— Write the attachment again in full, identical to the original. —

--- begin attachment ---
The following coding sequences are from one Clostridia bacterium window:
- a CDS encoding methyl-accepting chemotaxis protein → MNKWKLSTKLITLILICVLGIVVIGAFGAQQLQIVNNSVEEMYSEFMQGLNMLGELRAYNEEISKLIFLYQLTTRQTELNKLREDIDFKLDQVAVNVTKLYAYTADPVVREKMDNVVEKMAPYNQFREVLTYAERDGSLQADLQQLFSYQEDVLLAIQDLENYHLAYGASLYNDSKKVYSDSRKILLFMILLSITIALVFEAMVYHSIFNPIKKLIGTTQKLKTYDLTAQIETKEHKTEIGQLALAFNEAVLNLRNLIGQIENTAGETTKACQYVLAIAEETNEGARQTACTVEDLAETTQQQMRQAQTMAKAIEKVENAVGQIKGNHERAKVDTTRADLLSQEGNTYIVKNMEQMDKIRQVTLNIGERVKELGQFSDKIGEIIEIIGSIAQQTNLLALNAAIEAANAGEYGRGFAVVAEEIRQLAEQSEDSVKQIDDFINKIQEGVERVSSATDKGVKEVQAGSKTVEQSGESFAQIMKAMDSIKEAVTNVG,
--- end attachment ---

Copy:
The following coding sequences are from one Clostridia bacterium window:
- a CDS encoding methyl-accepting chemotaxis protein → MNKWKLSTKLITLILICVLGIVVIGAFGAQQLQIVNNSVEEMYSEFMQGLNMLGELRAYNEEISKLIFLYQLTTRQTELNKLREDIDFKLDQVAVNVTKLYAYTADPVVREKMDNVVEKMAPYNQFREVLTYAERDGSLQADLQQLFSYQEDVLLAIQDLENYHLAYGASLYNDSKKVYSDSRKILLFMILLSITIALVFEAMVYHSIFNPIKKLIGTTQKLKTYDLTAQIETKEHKTEIGQLALAFNEAVLNLRNLIGQIENTAGETTKACQYVLAIAEETNEGARQTACTVEDLAETTQQQMRQAQTMAKAIEKVENAVGQIKGNHERAKVDTTRADLLSQEGNTYIVKNMEQMDKIRQVTLNIGERVKELGQFSDKIGEIIEIIGSIAQQTNLLALNAAIEAANAGEYGRGFAVVAEEIRQLAEQSEDSVKQIDDFINKIQEGVERVSSATDKGVKEVQAGSKTVEQSGESFAQIMKAMDSIKEAVTNVG,